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'They'd never seen anybody with that many bee stings' | What to do if a swarm attacks you

Seven people were hurt in a bee swarm attack on Monday evening at Richard Moya Park in southeast Austin, near the airport.

AUSTIN, Texas — Seven people were hurt in a bee swarm attack on Monday evening at Richard Moya Park in southeast Austin, near the airport. One couple told KVUE they know how risky a bee attack can be. 

Five years ago, Vern Roberts was mowing his backyard when his wife, Mary, heard him shuffling on the ground. She ended up walking around the front of the house to find him.

"I see my husband and a much bigger cloud of bees following him. I see him just as he's falling, and it wasn't long before there was a bunch of bees trying to attack me," Mary Roberts said. 

Nurses estimate Vern Roberts had more than 600 stings while Mary Roberts had almost 50.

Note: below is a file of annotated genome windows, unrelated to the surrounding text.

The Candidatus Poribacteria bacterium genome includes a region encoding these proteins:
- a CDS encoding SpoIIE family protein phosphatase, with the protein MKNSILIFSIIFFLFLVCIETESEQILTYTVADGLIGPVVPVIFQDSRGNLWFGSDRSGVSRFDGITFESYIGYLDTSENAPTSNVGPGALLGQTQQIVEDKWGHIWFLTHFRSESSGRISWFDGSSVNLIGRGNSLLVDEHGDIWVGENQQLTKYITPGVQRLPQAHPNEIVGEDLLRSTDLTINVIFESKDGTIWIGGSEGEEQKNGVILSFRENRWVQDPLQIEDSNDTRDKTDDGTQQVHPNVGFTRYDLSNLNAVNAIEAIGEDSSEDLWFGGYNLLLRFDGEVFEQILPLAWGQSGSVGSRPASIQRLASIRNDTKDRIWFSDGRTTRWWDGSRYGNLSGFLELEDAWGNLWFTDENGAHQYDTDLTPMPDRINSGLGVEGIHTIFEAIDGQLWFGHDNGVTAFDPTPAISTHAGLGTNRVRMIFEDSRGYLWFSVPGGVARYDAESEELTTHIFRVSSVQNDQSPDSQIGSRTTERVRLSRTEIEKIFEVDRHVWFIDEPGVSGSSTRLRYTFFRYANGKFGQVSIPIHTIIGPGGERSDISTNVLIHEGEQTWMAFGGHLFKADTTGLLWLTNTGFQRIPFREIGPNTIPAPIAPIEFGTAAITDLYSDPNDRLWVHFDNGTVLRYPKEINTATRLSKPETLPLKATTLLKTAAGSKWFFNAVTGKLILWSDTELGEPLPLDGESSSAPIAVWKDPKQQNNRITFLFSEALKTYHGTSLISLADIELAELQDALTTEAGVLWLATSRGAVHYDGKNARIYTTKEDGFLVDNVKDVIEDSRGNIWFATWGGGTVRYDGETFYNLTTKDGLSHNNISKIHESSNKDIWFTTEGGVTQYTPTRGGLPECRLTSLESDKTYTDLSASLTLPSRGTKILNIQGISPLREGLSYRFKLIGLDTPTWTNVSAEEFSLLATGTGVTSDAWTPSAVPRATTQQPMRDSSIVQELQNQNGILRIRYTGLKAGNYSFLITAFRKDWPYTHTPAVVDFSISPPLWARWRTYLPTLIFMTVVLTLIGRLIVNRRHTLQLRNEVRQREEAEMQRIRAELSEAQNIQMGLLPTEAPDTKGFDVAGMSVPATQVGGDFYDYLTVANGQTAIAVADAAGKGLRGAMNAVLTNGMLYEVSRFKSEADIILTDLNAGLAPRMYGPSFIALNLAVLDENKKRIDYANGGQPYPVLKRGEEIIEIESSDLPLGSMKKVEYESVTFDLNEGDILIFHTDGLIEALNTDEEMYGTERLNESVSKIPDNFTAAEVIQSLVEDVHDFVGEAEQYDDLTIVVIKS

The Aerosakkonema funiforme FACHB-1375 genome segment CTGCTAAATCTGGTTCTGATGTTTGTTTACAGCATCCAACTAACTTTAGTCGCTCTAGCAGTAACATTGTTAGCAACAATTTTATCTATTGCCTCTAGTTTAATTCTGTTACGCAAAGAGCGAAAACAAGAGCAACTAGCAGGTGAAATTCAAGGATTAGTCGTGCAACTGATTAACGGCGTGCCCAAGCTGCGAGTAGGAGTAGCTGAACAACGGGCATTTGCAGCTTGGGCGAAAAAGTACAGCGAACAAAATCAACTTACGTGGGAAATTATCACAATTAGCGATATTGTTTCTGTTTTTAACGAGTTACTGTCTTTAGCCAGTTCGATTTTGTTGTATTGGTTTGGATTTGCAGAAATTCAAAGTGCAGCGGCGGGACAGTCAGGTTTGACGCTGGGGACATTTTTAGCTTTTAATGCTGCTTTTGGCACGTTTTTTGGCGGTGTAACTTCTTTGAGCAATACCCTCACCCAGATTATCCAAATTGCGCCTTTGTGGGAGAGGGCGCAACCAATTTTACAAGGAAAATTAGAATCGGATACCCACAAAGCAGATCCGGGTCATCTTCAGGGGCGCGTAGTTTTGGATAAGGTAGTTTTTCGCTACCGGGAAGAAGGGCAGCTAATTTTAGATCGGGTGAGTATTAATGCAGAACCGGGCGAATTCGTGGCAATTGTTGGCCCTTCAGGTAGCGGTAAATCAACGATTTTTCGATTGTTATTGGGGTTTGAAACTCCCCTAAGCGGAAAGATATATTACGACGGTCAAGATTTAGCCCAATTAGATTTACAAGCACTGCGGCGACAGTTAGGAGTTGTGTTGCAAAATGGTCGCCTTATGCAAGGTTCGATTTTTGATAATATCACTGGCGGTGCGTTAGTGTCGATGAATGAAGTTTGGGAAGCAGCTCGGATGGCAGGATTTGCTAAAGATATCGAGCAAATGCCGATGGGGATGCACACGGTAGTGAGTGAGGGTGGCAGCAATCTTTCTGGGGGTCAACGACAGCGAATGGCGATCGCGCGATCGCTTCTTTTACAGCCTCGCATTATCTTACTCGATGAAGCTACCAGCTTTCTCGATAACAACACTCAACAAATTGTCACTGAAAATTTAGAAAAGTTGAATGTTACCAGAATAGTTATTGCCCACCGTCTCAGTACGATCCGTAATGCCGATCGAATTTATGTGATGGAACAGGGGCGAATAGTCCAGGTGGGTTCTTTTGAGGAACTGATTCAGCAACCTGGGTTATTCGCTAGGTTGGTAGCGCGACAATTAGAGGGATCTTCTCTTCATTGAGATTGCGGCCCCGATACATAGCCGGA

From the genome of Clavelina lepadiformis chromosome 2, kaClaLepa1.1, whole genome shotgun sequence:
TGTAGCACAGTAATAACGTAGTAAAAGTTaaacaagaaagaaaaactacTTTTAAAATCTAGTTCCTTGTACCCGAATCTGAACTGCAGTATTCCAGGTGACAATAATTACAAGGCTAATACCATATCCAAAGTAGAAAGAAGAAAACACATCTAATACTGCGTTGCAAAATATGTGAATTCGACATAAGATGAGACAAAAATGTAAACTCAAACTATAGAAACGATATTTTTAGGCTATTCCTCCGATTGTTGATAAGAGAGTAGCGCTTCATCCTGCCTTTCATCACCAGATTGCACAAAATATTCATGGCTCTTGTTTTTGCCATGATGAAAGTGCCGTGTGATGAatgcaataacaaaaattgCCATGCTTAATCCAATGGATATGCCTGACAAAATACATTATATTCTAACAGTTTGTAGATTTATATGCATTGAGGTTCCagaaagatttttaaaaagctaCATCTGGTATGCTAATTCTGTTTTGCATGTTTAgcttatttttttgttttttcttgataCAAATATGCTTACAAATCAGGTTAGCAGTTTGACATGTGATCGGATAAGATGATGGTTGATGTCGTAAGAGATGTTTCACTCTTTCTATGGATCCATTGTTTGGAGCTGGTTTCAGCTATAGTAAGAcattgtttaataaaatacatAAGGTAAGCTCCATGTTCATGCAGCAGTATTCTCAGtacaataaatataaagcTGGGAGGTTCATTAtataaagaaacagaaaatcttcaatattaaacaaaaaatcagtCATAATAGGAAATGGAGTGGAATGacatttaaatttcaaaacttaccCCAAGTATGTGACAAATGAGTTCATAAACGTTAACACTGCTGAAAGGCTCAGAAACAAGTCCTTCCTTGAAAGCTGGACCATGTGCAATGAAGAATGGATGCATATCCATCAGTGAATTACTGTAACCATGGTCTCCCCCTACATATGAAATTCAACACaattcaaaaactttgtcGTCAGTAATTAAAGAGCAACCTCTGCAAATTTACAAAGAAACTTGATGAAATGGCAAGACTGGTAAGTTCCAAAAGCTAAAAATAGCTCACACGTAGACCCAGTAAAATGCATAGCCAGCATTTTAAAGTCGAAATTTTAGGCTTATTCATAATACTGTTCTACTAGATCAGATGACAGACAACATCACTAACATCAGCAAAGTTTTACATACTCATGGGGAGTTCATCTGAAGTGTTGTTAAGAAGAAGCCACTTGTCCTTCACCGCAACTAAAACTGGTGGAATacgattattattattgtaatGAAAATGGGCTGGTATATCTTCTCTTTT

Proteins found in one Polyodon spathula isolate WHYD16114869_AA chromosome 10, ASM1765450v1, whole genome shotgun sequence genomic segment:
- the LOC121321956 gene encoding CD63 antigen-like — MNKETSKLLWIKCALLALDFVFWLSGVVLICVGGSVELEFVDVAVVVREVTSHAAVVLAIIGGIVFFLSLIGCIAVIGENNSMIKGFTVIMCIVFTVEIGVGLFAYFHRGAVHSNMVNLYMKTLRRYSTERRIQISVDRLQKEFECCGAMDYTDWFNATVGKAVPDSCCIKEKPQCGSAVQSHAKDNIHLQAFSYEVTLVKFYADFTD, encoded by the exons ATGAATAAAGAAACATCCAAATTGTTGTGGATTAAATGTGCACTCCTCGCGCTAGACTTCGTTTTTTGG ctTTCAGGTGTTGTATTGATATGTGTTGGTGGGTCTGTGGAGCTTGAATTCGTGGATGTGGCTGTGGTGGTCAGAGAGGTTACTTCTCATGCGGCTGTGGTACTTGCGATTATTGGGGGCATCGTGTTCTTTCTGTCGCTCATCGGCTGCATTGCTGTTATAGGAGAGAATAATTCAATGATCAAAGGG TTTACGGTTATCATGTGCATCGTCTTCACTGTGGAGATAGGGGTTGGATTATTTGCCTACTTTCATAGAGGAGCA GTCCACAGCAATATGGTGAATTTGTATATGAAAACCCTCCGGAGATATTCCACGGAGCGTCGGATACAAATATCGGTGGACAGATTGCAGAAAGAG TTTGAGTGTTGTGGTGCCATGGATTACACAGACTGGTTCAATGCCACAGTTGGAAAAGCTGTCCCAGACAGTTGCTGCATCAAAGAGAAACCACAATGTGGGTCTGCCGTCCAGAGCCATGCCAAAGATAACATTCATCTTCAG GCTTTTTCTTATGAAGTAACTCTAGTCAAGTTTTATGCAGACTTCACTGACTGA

"Everybody wanted pictures. They'd never seen anybody with that many bee stings," Mary Roberts said.

Walter Schumacher is the founder of American Honey Bee Protection Agenc. He warned that we've recently experienced a lot of rain and sun, which makes for lots of bees. This leads to hives. 

But he emphasized that a swarm isn't dangerous. 

"What's dangerous is when a beehive is not attacked but interrupted or disturbed," Schumacher said. "So the more you swat and do those kind of things, the more bees are attracted because they're attracted by motion." 

Cpt. Darren Noak with Austin-Travis County EMS said bees are not out to attack for any reason. If you bump into bees while working around the house, take that as a warning sign. 

"So heed those warnings and kind of get out of the area at that time. One of the things you can do is kind of hold your breath and leave the area," Noak said. "If the bees are starting to swarm and even attack, you need to run." 

You also need to protect your body. 

"No. 2, you want to protect your face and hand area, your nose, your mouth, your eyes as best as possible," Noak said. "An actual myth though is, you know, jump in some water and submerge yourself ... That's a myth."

These are all tips you can use while we are in the midst of swarming season. 

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